Eugene, OR: The National Weather Service has issued an excessive heat warning this weekend for parts of the Willamette Valley, including Eugene.
Community members are encouraged to stay hydrated with water when the temperature is so high.
- All water fountains and splash pads in Eugene are turned on for summer. Splash pads are available at:
- Fairmount Park (E. 15th Ave. and Fairmount Blvd. )
- Oakmont Park (2295 Oakmont Way )
- Skinner Butte Park (248 Cheshire Ave. )
- Washington Park (2025 Washington St. )
- The Downtown Library is open 10 a.m. - 6 p.m. Saturday, closed on Sunday. Regular services are available. People can cool off while browsing, and 1-hour time slots are available for people to use a computer or access wi-fi. The second floor of the Library will have 14 spaces marked out that are 6x6 feet and can accommodate four people per group (max of 56 people at a time).
- Hilyard Community Center at 2580 Hilyard St, will be available as a cooling center on Sunday from noon-7 p.m. Space is limited, and face masks are required indoors.
Lane County is activating a cooling and heat respite center at the Lane Events Center, 796 W 13th Ave, located in the Main Performance Hall in the Convention Center. This facility is able to hold more than 600 people while maintaining a safe distance. Those wishing to use the cooling center can enter through the main doors of the Convention Center located under the glass roof portion of the building. The Red Cross of Lane County will provide staffing, water, and snacks for the facility. The cooling center will be open from 9 a.m. to 10 p.m. on Saturday and Sunday, June 26-27.
A list of additional resources by municipality is on the Lane County website.
Additionally, with a great number of people seeking relief at one of Lane County's many waterways, our Lane County first responders would like to urge community members to use extreme caution when recreating. Use a life jacket and beware that many bodies of water remain cold despite the hot temperatures. If boating or swimming also beware of submerged hazards.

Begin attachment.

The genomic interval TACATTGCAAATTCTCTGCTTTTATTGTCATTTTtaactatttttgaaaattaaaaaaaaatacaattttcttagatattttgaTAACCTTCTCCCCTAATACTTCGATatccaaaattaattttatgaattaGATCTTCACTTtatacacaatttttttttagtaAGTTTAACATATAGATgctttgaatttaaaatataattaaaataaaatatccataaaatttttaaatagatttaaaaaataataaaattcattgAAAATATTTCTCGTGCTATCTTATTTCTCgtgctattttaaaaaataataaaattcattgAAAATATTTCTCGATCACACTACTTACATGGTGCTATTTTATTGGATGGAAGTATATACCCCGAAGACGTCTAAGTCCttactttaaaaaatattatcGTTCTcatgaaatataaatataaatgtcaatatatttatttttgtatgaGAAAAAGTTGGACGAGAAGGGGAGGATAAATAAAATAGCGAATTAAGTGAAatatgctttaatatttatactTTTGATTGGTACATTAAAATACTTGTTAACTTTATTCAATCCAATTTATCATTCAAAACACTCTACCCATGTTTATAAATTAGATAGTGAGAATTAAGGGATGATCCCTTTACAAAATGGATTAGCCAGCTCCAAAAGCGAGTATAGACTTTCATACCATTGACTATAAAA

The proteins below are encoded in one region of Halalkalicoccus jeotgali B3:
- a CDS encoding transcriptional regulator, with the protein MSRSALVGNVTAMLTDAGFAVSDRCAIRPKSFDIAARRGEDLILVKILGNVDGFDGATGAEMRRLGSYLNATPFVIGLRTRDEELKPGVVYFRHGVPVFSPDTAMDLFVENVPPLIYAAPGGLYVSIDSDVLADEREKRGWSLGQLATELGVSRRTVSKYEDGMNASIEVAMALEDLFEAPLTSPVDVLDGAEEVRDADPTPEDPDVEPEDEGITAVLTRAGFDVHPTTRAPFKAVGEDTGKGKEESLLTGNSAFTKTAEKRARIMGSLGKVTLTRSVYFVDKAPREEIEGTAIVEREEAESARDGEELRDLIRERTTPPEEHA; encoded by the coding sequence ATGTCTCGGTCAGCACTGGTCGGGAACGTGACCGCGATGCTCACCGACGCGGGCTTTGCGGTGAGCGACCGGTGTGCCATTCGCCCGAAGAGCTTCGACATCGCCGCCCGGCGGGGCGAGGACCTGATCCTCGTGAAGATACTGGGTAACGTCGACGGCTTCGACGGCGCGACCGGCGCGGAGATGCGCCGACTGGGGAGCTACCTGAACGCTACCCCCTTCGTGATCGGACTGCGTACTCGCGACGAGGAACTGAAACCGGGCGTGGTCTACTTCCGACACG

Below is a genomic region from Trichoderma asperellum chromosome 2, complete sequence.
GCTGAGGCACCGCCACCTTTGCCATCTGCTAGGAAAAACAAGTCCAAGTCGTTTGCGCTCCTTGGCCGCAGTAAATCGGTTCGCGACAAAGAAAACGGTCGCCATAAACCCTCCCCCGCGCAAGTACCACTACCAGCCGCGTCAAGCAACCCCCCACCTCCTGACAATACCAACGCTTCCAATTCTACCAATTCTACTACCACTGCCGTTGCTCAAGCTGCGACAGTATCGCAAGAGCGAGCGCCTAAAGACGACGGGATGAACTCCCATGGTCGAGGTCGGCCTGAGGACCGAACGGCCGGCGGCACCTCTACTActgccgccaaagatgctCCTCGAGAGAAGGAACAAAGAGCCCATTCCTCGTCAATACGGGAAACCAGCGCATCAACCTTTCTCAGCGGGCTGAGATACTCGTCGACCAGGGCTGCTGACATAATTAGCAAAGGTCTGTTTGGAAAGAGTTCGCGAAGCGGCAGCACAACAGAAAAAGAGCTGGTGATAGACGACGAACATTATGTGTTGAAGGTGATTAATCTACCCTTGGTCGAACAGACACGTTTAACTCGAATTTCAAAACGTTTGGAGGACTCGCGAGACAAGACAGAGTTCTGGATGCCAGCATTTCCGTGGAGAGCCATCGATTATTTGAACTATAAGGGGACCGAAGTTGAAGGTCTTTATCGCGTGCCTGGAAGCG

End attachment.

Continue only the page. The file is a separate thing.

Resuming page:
Human heatstroke symptoms can include: high body temperature, a fast, strong pulse, headache, dizziness, nausea, confusion, and loss of consciousness. If you notice someone experiencing these symptoms, call 911 right away – heatstroke is a medical emergency. The Centers for Disease Control and Prevention offer tips for preventing heat stroke-related illness.
It is extremely important to remember these safety tips to keep your furry family members safe:
- Leave pets at home when running errands. Leaving your animal in a parked car, even for just a few minutes, can easily cause heat stroke or brain damage. On an 85-degree day, a car's interior temperature can climb to 104 degrees in 10 minutes, even with the windows slightly open. Dogs are especially vulnerable to heat stress because they do not sweat in the way that humans do; they release body heat by panting.
- Dogs should not ride in uncovered pickup truck beds. The hot metal truck bed can burn your pet’s paw pads.
- Keep pets inside during the heat of the day; do not leave them outside unattended.
- Make sure pets have access to water bowls full of cool, fresh water.
- When pets are outside, be sure to provide shaded areas for them to rest in and invest in a misting hose or kiddie pool for a cool place for your pets to play.
- Limit or skip on exercise and time at the dog park during the heat of the day.
- Always test the pavement or sand with your hand before setting out (too hot to touch is too hot for your pet), walk early in the morning or late at night when it’s cooler, carry water and take frequent breaks in shady spots. If you suspect your pet’s paws have been burned, contact your vet immediately.
Animal heatstroke symptoms can include: restlessness, excessive thirst, heavy panting, lethargy, lack of appetite, dark tongue, vomiting, and lack of coordination. If your animal is overcome by heat exhaustion, consult your veterinarian right away. If you notice an animal in distress or unresponsive in a parked car, first try and locate the pet’s owner and alert him or her to the animal’s condition. If you cannot find the animal’s owner, call 911.
If you notice an animal in distress or unresponsive in a parked car, call 911. If an animal is not in distress and it is quicker to locate the owner you may consider that in addition to calling for help.